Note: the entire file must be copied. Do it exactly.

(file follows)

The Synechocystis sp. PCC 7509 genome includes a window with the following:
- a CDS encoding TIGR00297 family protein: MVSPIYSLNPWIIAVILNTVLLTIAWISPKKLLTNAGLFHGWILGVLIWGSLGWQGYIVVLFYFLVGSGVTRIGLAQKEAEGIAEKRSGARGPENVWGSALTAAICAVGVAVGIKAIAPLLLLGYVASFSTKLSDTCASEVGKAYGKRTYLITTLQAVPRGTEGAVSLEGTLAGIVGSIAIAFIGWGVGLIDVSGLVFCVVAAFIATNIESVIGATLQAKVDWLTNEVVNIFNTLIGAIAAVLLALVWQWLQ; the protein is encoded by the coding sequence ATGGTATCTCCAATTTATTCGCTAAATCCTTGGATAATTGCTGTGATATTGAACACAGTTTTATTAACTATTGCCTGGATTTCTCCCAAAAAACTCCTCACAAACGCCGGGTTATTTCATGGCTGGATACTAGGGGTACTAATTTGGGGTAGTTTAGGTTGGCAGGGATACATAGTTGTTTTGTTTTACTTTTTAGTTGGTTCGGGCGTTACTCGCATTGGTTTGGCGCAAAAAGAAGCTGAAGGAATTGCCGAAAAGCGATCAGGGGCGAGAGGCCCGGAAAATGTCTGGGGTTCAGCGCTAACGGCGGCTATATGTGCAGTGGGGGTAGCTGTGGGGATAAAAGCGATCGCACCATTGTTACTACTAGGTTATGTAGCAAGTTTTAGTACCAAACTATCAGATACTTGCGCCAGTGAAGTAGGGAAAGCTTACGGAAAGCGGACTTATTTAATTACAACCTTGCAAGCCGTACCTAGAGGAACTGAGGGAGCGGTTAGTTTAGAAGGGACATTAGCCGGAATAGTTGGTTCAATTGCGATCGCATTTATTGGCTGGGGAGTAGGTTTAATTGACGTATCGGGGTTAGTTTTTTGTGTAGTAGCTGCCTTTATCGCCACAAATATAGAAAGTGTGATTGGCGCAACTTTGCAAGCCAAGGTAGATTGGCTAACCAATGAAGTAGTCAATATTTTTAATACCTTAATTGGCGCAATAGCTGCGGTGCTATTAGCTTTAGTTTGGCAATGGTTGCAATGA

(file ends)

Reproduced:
The Synechocystis sp. PCC 7509 genome includes a window with the following:
- a CDS encoding TIGR00297 family protein: MVSPIYSLNPWIIAVILNTVLLTIAWISPKKLLTNAGLFHGWILGVLIWGSLGWQGYIVVLFYFLVGSGVTRIGLAQKEAEGIAEKRSGARGPENVWGSALTAAICAVGVAVGIKAIAPLLLLGYVASFSTKLSDTCASEVGKAYGKRTYLITTLQAVPRGTEGAVSLEGTLAGIVGSIAIAFIGWGVGLIDVSGLVFCVVAAFIATNIESVIGATLQAKVDWLTNEVVNIFNTLIGAIAAVLLALVWQWLQ; the protein is encoded by the coding sequence ATGGTATCTCCAATTTATTCGCTAAATCCTTGGATAATTGCTGTGATATTGAACACAGTTTTATTAACTATTGCCTGGATTTCTCCCAAAAAACTCCTCACAAACGCCGGGTTATTTCATGGCTGGATACTAGGGGTACTAATTTGGGGTAGTTTAGGTTGGCAGGGATACATAGTTGTTTTGTTTTACTTTTTAGTTGGTTCGGGCGTTACTCGCATTGGTTTGGCGCAAAAAGAAGCTGAAGGAATTGCCGAAAAGCGATCAGGGGCGAGAGGCCCGGAAAATGTCTGGGGTTCAGCGCTAACGGCGGCTATATGTGCAGTGGGGGTAGCTGTGGGGATAAAAGCGATCGCACCATTGTTACTACTAGGTTATGTAGCAAGTTTTAGTACCAAACTATCAGATACTTGCGCCAGTGAAGTAGGGAAAGCTTACGGAAAGCGGACTTATTTAATTACAACCTTGCAAGCCGTACCTAGAGGAACTGAGGGAGCGGTTAGTTTAGAAGGGACATTAGCCGGAATAGTTGGTTCAATTGCGATCGCATTTATTGGCTGGGGAGTAGGTTTAATTGACGTATCGGGGTTAGTTTTTTGTGTAGTAGCTGCCTTTATCGCCACAAATATAGAAAGTGTGATTGGCGCAACTTTGCAAGCCAAGGTAGATTGGCTAACCAATGAAGTAGTCAATATTTTTAATACCTTAATTGGCGCAATAGCTGCGGTGCTATTAGCTTTAGTTTGGCAATGGTTGCAATGA